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Altered immunoregulatory profile during anti-tumour necrosis factor treatment of patients with inflammatory bowel disease
Karolinska Institutet, Sweden.
Karolinska Institutet, Sweden.
Karolinska Institutet, Sweden.ORCID iD: 0000-0003-4822-3759
Karolinska Institutet, Sweden.
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2012 (English)In: Clinical and Experimental Immunology, ISSN 0009-9104, E-ISSN 1365-2249, Vol. 169, no 2, 137-147 p.Article in journal (Refereed) Published
Abstract [en]

Inflammatory bowel disease (IBD) can be treated effectively by anti-tumour necrosis factor (TNF) therapy. We set out to investigate the unclear immunoregulatory mechanisms of the treatment. Thirty-four patients with IBD treated with anti-TNF were included. Lymphocytes from peripheral blood and intestinal biopsies were analysed by flow cytometry. Regulation of antigen-stimulated proliferation was analysed by blocking of interleukin (IL)-10, transforming growth factor (TGF)-beta or depletion of CD25+ cells in peripheral blood mononuclear cell cultures. No changes in CD4+CD25+, CD25+TNF-RII+ or CD4+CD25+forkhead box protein 3 (FoxP3+) T cells could be observed in peripheral blood after, in comparison to before, 6 weeks of treatment. The suppressive ability of CD4+CD25+ cells did not change. There was an initial decrease of CD4+CD25+ cells in intestinal mucosa after 2 weeks of treatment, followed by an increase of these cells from weeks 2 to 6 of treatment (P < 0.05). This was accompanied by an increased percentage of CD69+ cells among these cells after 6 weeks of treatment compared to before treatment (P < 0.01). There was also an increase of mucosal T helper type1 cells from weeks 2 to 6 (P < 0.05). In addition, CD25+TNF-RII+ cells in the mucosa were decreased after 6 weeks of treatment compared to before treatment (P < 0.05). Before treatment, peripheral blood mononuclear cell baseline proliferation was increased when IL-10 was blocked (P < 0.01), but not after. In CD25+ cell-depleted cultures proliferation increased after treatment (P < 0.05). Our data indicate that anti-TNF treatment leads to an induction of effector T cells. Anti-TNF therapy has no significant impact on regulatory T cells in IBD, although the composition of regulatory T cell subsets may change during treatment.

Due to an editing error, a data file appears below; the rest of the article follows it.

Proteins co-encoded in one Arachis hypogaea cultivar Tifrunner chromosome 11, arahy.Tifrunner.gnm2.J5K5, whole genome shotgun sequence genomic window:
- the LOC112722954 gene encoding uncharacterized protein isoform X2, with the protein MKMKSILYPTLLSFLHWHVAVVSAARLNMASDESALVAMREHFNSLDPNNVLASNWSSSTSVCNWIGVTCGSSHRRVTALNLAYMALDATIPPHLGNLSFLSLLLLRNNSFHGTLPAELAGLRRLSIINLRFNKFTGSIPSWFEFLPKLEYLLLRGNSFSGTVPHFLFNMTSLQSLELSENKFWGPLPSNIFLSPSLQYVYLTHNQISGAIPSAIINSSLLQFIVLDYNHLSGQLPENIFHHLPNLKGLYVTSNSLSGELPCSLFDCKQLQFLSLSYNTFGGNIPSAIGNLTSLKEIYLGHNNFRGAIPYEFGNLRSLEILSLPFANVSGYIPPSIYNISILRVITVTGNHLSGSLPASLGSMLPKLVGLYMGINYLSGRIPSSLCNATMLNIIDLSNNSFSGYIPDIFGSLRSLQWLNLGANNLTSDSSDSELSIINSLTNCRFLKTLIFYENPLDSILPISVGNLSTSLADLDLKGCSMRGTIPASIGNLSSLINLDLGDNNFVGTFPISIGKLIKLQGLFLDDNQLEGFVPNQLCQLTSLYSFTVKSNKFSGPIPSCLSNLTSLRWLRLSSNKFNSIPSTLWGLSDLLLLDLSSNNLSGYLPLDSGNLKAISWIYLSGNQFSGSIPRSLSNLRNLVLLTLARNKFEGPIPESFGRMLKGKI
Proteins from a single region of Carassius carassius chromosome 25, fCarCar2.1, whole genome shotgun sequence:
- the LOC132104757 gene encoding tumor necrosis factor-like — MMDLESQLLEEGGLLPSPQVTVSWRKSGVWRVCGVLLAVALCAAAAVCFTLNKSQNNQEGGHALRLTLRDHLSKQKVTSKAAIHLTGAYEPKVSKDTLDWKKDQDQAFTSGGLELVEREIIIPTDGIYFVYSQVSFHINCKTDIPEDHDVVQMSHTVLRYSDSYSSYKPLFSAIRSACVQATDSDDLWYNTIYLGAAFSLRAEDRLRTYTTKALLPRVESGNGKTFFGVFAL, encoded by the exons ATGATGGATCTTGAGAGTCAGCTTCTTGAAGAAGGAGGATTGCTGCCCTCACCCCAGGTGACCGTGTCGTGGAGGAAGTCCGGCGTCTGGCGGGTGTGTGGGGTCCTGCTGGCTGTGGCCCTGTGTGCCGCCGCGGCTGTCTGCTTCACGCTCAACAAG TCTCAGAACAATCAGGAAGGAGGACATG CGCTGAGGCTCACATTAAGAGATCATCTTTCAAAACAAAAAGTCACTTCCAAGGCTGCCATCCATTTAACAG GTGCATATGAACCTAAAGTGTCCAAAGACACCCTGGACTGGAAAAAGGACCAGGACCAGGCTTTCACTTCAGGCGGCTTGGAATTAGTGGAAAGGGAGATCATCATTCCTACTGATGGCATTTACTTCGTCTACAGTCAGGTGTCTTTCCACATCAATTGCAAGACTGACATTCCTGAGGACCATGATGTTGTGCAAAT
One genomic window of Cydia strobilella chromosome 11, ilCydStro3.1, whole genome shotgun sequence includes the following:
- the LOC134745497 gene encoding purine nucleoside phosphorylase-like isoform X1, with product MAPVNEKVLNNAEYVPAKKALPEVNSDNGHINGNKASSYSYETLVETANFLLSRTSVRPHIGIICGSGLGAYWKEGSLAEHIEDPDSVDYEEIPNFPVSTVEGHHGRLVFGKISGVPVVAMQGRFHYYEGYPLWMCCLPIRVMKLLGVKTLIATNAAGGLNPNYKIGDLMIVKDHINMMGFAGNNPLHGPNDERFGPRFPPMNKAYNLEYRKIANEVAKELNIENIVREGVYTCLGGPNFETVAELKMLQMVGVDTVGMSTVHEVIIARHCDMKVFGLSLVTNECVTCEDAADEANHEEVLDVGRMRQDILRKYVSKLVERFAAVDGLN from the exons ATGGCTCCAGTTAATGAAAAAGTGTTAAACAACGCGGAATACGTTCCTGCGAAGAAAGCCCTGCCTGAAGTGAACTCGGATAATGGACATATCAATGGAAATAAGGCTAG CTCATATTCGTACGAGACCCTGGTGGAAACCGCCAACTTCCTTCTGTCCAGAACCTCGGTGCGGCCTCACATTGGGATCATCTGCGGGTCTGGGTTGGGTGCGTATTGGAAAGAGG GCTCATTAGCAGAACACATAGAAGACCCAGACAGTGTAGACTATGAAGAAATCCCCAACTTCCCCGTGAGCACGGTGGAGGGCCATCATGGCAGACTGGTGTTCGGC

Place, publisher, year, edition, pages
2012. Vol. 169, no 2, 137-147 p.
National Category
Basic Medicine
Identifiers
URN: urn:nbn:se:kth:diva-205249DOI: 10.1111/j.1365-2249.2012.04600.xISI: 000306124100008ScopusID: 2-s2.0-84863581114OAI: oai:DiVA.org:kth-205249DiVA: diva2:1088061
Note

QC 20170420

Available from: 2017-04-11 Created: 2017-04-11 Last updated: 2017-04-20Bibliographically approved

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